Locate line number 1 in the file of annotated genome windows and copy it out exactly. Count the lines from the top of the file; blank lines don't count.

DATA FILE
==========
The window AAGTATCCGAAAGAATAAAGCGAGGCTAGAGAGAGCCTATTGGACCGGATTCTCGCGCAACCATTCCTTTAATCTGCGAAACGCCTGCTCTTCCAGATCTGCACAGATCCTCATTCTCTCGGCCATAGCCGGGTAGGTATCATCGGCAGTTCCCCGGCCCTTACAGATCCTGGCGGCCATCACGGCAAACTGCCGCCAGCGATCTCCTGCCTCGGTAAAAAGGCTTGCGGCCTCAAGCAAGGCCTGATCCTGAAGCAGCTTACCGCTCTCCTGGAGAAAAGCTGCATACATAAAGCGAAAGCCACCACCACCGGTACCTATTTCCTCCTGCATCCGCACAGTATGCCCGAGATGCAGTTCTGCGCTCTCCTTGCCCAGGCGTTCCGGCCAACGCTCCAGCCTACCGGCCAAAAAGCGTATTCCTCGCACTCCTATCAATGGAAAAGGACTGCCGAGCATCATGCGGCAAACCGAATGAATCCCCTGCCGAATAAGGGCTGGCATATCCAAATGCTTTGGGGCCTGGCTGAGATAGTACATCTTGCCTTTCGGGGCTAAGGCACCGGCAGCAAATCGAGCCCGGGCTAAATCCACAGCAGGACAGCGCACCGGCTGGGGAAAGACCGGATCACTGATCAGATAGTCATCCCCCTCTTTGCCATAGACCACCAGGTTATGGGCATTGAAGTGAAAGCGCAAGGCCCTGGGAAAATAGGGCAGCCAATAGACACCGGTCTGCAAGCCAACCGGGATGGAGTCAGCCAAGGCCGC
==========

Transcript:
The window AAGTATCCGAAAGAATAAAGCGAGGCTAGAGAGAGCCTATTGGACCGGATTCTCGCGCAACCATTCCTTTAATCTGCGAAACGCCTGCTCTTCCAGATCTGCACAGATCCTCATTCTCTCGGCCATAGCCGGGTAGGTATCATCGGCAGTTCCCCGGCCCTTACAGATCCTGGCGGCCATCACGGCAAACTGCCGCCAGCGATCTCCTGCCTCGGTAAAAAGGCTTGCGGCCTCAAGCAAGGCCTGATCCTGAAGCAGCTTACCGCTCTCCTGGAGAAAAGCTGCATACATAAAGCGAAAGCCACCACCACCGGTACCTATTTCCTCCTGCATCCGCACAGTATGCCCGAGATGCAGTTCTGCGCTCTCCTTGCCCAGGCGTTCCGGCCAACGCTCCAGCCTACCGGCCAAAAAGCGTATTCCTCGCACTCCTATCAATGGAAAAGGACTGCCGAGCATCATGCGGCAAACCGAATGAATCCCCTGCCGAATAAGGGCTGGCATATCCAAATGCTTTGGGGCCTGGCTGAGATAGTACATCTTGCCTTTCGGGGCTAAGGCACCGGCAGCAAATCGAGCCCGGGCTAAATCCACAGCAGGACAGCGCACCGGCTGGGGAAAGACCGGATCACTGATCAGATAGTCATCCCCCTCTTTGCCATAGACCACCAGGTTATGGGCATTGAAGTGAAAGCGCAAGGCCCTGGGAAAATAGGGCAGCCAATAGACACCGGTCTGCAAGCCAACCGGGATGGAGTCAGCCAAGGCCGC